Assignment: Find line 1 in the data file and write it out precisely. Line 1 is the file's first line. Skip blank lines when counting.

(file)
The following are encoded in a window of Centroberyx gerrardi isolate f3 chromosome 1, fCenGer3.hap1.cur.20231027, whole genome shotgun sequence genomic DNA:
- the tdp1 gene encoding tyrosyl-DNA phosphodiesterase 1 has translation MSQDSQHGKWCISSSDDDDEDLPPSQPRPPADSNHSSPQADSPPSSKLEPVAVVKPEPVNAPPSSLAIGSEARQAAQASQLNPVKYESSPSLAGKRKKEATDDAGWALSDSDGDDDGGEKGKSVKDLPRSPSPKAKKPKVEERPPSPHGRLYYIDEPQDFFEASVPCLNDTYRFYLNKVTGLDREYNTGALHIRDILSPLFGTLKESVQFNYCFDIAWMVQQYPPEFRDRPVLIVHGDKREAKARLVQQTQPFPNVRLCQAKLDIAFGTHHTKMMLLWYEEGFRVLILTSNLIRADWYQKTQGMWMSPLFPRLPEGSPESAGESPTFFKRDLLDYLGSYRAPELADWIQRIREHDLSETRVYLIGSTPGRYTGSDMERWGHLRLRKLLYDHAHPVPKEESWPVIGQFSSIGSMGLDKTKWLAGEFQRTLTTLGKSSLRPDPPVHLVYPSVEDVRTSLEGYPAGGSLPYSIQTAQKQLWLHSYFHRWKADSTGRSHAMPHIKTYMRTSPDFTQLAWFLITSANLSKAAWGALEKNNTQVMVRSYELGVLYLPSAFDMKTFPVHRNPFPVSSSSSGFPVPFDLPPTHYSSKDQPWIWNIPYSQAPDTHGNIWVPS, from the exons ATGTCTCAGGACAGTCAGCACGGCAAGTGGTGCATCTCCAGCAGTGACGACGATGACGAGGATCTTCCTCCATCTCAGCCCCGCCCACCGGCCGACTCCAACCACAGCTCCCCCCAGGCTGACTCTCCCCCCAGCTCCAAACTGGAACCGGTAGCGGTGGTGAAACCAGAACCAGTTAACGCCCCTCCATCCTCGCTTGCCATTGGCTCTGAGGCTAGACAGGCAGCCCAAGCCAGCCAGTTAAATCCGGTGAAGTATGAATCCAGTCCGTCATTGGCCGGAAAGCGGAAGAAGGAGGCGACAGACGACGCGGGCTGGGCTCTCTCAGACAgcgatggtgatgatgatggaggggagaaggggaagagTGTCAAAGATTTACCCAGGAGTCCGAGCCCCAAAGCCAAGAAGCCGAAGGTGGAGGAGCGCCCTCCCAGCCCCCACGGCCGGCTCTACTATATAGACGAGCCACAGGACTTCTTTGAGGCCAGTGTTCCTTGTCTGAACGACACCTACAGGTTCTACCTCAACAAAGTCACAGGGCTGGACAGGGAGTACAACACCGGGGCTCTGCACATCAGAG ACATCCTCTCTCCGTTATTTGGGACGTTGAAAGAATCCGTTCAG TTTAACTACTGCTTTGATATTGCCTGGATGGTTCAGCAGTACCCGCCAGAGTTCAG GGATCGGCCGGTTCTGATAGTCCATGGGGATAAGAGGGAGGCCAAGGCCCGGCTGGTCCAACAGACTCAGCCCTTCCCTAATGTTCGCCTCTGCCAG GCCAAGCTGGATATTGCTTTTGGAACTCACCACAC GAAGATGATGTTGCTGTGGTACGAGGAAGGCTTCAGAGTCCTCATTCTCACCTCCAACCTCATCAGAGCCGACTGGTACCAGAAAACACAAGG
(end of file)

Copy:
The following are encoded in a window of Centroberyx gerrardi isolate f3 chromosome 1, fCenGer3.hap1.cur.20231027, whole genome shotgun sequence genomic DNA: